Here are a few more books I finished over the last few months and some insights I gleaned from each.
1. Beginning to Read by Marilyn Adams
I didn’t expect to find a 500-page book on the science of early reading to be interesting. But I was enthralled—both by the amount of work that has been done on figuring out how people learn to read (and the best way to teach them) and by what it implies for learning other skills.
Fluent readers can comprehend text at a rate of several words per second. Given this, it’s easy to believe that we skim over words, infer the text by its likely context or don’t pay attention to the letters. Fascinatingly, studies show that this isn’t the case: good readers fixate on nearly every word in a sentence and seem to pay attention to nearly every letter in each word.
We manage to do this because the sound-spelling patterns are so thoroughly overlearned that unconscious neural networks, acting simultaneously, perform the cognitive “work” of decoding text.
In light of this, Adams argues that the best way to learn to read is, first, to learn systematically the basic sound-spelling combinations in language (i.e., phonics), and second, to engage in lots and lots of reading where attention is focused on the sequence of letters to identify words.
I may eventually do a fuller write-up of Adams’s book, as it contains a lot of nuggets for thinking about other skills that haven’t been researched as thoroughly as learning to read.
2. Social Learning Theory by Albert Bandura
In this psychology classic, Albert Bandura introduced the idea of self-efficacy to studies of motivation.
Many early theories of motivation focused on expected benefits. If I thought the likely outcome of action X would be good for me, I’d feel motivated to do X. In contrast, if X involved risk or harm, I’d feel averse to taking that action.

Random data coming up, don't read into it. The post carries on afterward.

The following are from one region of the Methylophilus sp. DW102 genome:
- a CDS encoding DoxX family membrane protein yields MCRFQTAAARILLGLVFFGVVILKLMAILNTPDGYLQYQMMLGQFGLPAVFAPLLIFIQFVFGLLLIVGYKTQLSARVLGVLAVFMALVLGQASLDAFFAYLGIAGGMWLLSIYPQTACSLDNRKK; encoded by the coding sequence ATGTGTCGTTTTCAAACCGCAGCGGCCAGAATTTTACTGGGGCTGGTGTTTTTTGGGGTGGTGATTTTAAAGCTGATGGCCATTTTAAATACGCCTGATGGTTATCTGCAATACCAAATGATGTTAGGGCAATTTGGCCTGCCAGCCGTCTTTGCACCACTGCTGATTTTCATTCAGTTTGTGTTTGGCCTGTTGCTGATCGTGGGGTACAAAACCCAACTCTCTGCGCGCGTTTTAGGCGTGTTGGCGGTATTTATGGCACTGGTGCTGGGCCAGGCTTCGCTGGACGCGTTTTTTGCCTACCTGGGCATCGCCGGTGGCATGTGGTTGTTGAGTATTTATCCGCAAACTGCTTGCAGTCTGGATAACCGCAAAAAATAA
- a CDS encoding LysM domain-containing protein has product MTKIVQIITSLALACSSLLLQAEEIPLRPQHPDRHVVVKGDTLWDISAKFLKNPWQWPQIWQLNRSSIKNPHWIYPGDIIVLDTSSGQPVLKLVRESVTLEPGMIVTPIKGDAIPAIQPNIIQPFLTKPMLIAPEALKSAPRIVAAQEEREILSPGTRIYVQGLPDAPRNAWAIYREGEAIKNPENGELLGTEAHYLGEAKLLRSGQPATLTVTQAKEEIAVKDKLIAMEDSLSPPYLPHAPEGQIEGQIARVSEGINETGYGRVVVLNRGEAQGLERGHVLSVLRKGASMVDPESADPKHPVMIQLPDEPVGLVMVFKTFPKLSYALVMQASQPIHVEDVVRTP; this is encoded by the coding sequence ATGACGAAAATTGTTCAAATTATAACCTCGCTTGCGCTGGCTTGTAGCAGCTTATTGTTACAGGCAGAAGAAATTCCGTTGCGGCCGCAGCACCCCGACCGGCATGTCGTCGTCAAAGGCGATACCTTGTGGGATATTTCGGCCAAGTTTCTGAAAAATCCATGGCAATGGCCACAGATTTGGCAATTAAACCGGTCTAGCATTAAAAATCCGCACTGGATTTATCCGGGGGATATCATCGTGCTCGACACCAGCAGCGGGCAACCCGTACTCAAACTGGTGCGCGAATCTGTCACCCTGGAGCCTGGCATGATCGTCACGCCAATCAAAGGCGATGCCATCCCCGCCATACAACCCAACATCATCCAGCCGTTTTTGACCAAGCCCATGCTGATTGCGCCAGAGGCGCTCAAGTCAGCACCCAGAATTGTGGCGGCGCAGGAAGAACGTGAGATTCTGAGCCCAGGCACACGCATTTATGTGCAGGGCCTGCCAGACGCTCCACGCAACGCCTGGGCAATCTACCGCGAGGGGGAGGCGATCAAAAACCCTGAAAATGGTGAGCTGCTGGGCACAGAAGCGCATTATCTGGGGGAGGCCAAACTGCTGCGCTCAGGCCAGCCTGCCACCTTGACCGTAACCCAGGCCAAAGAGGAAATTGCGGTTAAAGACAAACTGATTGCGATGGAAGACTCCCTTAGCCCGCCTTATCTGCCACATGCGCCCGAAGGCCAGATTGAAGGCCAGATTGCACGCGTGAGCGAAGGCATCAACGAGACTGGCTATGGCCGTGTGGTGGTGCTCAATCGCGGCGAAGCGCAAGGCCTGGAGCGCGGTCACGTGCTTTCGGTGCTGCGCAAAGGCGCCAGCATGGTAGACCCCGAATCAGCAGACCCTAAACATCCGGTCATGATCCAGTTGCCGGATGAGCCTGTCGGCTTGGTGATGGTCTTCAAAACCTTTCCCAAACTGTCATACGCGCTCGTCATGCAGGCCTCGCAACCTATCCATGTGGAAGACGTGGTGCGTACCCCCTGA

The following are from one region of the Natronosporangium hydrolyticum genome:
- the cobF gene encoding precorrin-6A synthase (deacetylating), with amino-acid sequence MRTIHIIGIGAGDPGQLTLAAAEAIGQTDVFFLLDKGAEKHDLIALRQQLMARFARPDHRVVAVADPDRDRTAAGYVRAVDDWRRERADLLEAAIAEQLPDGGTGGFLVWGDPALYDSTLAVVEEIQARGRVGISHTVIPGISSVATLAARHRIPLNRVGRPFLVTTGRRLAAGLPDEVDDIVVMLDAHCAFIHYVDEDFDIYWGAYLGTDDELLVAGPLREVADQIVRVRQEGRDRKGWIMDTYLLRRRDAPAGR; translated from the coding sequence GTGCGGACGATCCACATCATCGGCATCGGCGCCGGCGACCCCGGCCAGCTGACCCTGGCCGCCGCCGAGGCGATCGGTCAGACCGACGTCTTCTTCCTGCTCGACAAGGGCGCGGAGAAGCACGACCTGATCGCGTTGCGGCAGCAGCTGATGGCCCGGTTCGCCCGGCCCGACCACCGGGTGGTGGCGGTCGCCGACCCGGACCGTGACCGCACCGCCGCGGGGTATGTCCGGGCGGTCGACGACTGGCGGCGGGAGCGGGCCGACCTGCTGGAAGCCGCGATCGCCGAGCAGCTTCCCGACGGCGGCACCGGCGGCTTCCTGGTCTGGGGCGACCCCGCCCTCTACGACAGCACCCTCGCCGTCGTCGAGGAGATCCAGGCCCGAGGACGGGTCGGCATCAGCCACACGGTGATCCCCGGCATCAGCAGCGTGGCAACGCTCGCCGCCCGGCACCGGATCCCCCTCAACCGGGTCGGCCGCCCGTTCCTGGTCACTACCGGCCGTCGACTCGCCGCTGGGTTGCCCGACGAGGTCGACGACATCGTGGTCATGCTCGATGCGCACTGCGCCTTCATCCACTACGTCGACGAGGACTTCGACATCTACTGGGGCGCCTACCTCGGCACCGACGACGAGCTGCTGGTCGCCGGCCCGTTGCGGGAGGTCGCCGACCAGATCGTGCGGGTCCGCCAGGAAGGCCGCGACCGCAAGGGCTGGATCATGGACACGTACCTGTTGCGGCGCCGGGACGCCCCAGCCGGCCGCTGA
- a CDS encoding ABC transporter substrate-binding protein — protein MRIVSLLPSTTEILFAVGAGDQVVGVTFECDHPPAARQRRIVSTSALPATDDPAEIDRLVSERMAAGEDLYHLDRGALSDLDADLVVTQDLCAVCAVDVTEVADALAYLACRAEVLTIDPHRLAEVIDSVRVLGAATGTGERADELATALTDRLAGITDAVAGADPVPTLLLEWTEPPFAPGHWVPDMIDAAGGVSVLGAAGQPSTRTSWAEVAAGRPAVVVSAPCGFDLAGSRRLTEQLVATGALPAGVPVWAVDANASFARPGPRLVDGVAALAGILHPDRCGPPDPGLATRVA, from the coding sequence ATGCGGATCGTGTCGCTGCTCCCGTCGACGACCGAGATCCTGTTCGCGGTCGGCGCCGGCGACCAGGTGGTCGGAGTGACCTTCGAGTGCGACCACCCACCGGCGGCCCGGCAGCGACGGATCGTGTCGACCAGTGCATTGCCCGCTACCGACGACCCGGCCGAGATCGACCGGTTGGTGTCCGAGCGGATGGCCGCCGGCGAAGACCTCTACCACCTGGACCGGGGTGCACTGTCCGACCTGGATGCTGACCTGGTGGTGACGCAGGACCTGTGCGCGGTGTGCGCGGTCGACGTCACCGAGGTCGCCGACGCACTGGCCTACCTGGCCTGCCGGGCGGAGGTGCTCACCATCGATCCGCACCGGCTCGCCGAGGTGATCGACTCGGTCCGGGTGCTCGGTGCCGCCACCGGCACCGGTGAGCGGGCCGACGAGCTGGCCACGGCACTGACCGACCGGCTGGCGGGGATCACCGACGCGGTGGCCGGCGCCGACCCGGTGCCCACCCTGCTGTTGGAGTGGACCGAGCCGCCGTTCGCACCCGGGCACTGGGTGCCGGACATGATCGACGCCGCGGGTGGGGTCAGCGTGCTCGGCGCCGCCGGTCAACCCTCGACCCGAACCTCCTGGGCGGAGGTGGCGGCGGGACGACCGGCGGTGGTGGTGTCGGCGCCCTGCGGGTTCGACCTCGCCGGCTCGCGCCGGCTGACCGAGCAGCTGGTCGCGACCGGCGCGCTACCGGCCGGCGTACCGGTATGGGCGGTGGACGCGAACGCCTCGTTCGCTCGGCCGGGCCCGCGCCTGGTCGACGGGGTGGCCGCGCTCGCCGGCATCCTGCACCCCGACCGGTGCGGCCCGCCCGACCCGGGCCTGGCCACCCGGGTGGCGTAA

Yet these theories seem ill-equipped to explain the diversity of motivation we see in practice. Why do some students study hard for a test while others slack? Moreover, why do we fail to motivate ourselves to do things we readily understand are in our self-interest?
Bandura argued that it wasn’t merely our sense of the presumed benefits of taking an action, but also our beliefs about our ability to take that action, that influenced our motivation. A student who thinks she can’t pass, no matter how hard she studies, won’t be motivated—even if the cost of failure is high.
We gain self-efficacy for specific actions by seeing them done by others or, better yet, succeeding with them ourselves. Mastery experiences can become a reinforcing cycle, as experiencing success leads to greater self-efficacy and motivation.
3. Visible Learning by John Hattie
What works in education? Unfortunately, the answer is seemingly everything. Every pet theory and learning technique has some supporter, armed with a study showing how well it works. But when everything works, what should you focus on?
One way around this quagmire is through meta-analyses. This technique groups together many studies to find the average effect of an intervention. Hattie’s book goes even further, compiling 800 different meta-analyses in education to see a bird’s-eye view of what works well for learning.